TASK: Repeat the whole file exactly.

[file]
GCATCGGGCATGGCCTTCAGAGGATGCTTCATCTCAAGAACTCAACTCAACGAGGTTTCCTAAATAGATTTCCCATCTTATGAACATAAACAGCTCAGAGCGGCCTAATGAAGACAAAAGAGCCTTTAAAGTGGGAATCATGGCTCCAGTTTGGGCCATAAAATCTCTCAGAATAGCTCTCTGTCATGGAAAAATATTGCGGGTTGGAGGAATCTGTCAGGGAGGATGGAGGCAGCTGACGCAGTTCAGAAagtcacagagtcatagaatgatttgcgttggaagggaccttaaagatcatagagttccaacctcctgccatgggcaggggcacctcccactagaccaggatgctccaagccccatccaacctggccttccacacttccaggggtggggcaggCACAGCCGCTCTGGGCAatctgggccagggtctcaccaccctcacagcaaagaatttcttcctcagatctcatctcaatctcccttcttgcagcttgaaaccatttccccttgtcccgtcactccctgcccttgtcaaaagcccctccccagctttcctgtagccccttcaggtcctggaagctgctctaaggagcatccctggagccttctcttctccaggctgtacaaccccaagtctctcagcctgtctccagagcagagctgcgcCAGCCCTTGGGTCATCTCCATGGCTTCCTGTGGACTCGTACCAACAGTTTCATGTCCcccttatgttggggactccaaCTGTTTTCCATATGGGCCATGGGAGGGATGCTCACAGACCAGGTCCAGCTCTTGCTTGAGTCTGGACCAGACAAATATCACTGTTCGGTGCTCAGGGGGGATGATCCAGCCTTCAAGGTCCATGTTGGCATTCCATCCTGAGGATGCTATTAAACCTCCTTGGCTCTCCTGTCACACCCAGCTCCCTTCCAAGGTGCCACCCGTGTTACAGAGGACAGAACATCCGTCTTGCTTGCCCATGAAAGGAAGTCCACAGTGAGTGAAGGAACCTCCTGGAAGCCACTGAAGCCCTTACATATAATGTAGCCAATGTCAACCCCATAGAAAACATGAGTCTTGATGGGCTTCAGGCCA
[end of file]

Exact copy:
GCATCGGGCATGGCCTTCAGAGGATGCTTCATCTCAAGAACTCAACTCAACGAGGTTTCCTAAATAGATTTCCCATCTTATGAACATAAACAGCTCAGAGCGGCCTAATGAAGACAAAAGAGCCTTTAAAGTGGGAATCATGGCTCCAGTTTGGGCCATAAAATCTCTCAGAATAGCTCTCTGTCATGGAAAAATATTGCGGGTTGGAGGAATCTGTCAGGGAGGATGGAGGCAGCTGACGCAGTTCAGAAagtcacagagtcatagaatgatttgcgttggaagggaccttaaagatcatagagttccaacctcctgccatgggcaggggcacctcccactagaccaggatgctccaagccccatccaacctggccttccacacttccaggggtggggcaggCACAGCCGCTCTGGGCAatctgggccagggtctcaccaccctcacagcaaagaatttcttcctcagatctcatctcaatctcccttcttgcagcttgaaaccatttccccttgtcccgtcactccctgcccttgtcaaaagcccctccccagctttcctgtagccccttcaggtcctggaagctgctctaaggagcatccctggagccttctcttctccaggctgtacaaccccaagtctctcagcctgtctccagagcagagctgcgcCAGCCCTTGGGTCATCTCCATGGCTTCCTGTGGACTCGTACCAACAGTTTCATGTCCcccttatgttggggactccaaCTGTTTTCCATATGGGCCATGGGAGGGATGCTCACAGACCAGGTCCAGCTCTTGCTTGAGTCTGGACCAGACAAATATCACTGTTCGGTGCTCAGGGGGGATGATCCAGCCTTCAAGGTCCATGTTGGCATTCCATCCTGAGGATGCTATTAAACCTCCTTGGCTCTCCTGTCACACCCAGCTCCCTTCCAAGGTGCCACCCGTGTTACAGAGGACAGAACATCCGTCTTGCTTGCCCATGAAAGGAAGTCCACAGTGAGTGAAGGAACCTCCTGGAAGCCACTGAAGCCCTTACATATAATGTAGCCAATGTCAACCCCATAGAAAACATGAGTCTTGATGGGCTTCAGGCCA